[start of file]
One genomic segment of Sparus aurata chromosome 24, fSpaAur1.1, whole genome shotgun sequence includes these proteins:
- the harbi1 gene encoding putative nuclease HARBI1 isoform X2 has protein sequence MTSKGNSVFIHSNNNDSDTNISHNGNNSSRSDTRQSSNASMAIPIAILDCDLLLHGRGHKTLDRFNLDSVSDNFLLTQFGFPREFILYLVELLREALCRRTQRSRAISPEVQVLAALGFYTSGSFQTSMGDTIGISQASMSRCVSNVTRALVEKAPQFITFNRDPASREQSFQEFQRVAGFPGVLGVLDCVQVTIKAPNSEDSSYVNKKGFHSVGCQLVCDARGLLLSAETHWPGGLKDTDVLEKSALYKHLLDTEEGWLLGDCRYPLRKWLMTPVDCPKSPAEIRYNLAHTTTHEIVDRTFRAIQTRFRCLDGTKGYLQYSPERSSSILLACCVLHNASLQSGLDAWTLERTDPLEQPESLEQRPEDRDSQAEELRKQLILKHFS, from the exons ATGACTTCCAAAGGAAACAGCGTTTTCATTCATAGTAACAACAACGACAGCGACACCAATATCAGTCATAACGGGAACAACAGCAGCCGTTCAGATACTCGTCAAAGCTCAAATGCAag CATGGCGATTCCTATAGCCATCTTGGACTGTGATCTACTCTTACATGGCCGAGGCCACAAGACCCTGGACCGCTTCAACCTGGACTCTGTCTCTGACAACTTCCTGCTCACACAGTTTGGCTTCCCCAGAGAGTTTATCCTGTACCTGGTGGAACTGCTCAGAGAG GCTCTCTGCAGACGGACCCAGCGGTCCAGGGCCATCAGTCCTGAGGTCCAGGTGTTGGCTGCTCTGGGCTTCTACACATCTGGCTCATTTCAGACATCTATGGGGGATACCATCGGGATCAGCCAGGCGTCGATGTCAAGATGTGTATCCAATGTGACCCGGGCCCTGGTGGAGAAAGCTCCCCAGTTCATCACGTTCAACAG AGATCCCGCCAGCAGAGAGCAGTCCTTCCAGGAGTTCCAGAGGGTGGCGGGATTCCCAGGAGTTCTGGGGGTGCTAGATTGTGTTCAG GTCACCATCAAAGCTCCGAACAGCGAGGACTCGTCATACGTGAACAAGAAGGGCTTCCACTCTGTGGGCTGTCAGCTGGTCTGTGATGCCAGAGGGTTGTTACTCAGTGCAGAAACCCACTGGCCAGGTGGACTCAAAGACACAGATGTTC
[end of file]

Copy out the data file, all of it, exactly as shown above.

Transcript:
One genomic segment of Sparus aurata chromosome 24, fSpaAur1.1, whole genome shotgun sequence includes these proteins:
- the harbi1 gene encoding putative nuclease HARBI1 isoform X2 has protein sequence MTSKGNSVFIHSNNNDSDTNISHNGNNSSRSDTRQSSNASMAIPIAILDCDLLLHGRGHKTLDRFNLDSVSDNFLLTQFGFPREFILYLVELLREALCRRTQRSRAISPEVQVLAALGFYTSGSFQTSMGDTIGISQASMSRCVSNVTRALVEKAPQFITFNRDPASREQSFQEFQRVAGFPGVLGVLDCVQVTIKAPNSEDSSYVNKKGFHSVGCQLVCDARGLLLSAETHWPGGLKDTDVLEKSALYKHLLDTEEGWLLGDCRYPLRKWLMTPVDCPKSPAEIRYNLAHTTTHEIVDRTFRAIQTRFRCLDGTKGYLQYSPERSSSILLACCVLHNASLQSGLDAWTLERTDPLEQPESLEQRPEDRDSQAEELRKQLILKHFS, from the exons ATGACTTCCAAAGGAAACAGCGTTTTCATTCATAGTAACAACAACGACAGCGACACCAATATCAGTCATAACGGGAACAACAGCAGCCGTTCAGATACTCGTCAAAGCTCAAATGCAag CATGGCGATTCCTATAGCCATCTTGGACTGTGATCTACTCTTACATGGCCGAGGCCACAAGACCCTGGACCGCTTCAACCTGGACTCTGTCTCTGACAACTTCCTGCTCACACAGTTTGGCTTCCCCAGAGAGTTTATCCTGTACCTGGTGGAACTGCTCAGAGAG GCTCTCTGCAGACGGACCCAGCGGTCCAGGGCCATCAGTCCTGAGGTCCAGGTGTTGGCTGCTCTGGGCTTCTACACATCTGGCTCATTTCAGACATCTATGGGGGATACCATCGGGATCAGCCAGGCGTCGATGTCAAGATGTGTATCCAATGTGACCCGGGCCCTGGTGGAGAAAGCTCCCCAGTTCATCACGTTCAACAG AGATCCCGCCAGCAGAGAGCAGTCCTTCCAGGAGTTCCAGAGGGTGGCGGGATTCCCAGGAGTTCTGGGGGTGCTAGATTGTGTTCAG GTCACCATCAAAGCTCCGAACAGCGAGGACTCGTCATACGTGAACAAGAAGGGCTTCCACTCTGTGGGCTGTCAGCTGGTCTGTGATGCCAGAGGGTTGTTACTCAGTGCAGAAACCCACTGGCCAGGTGGACTCAAAGACACAGATGTTC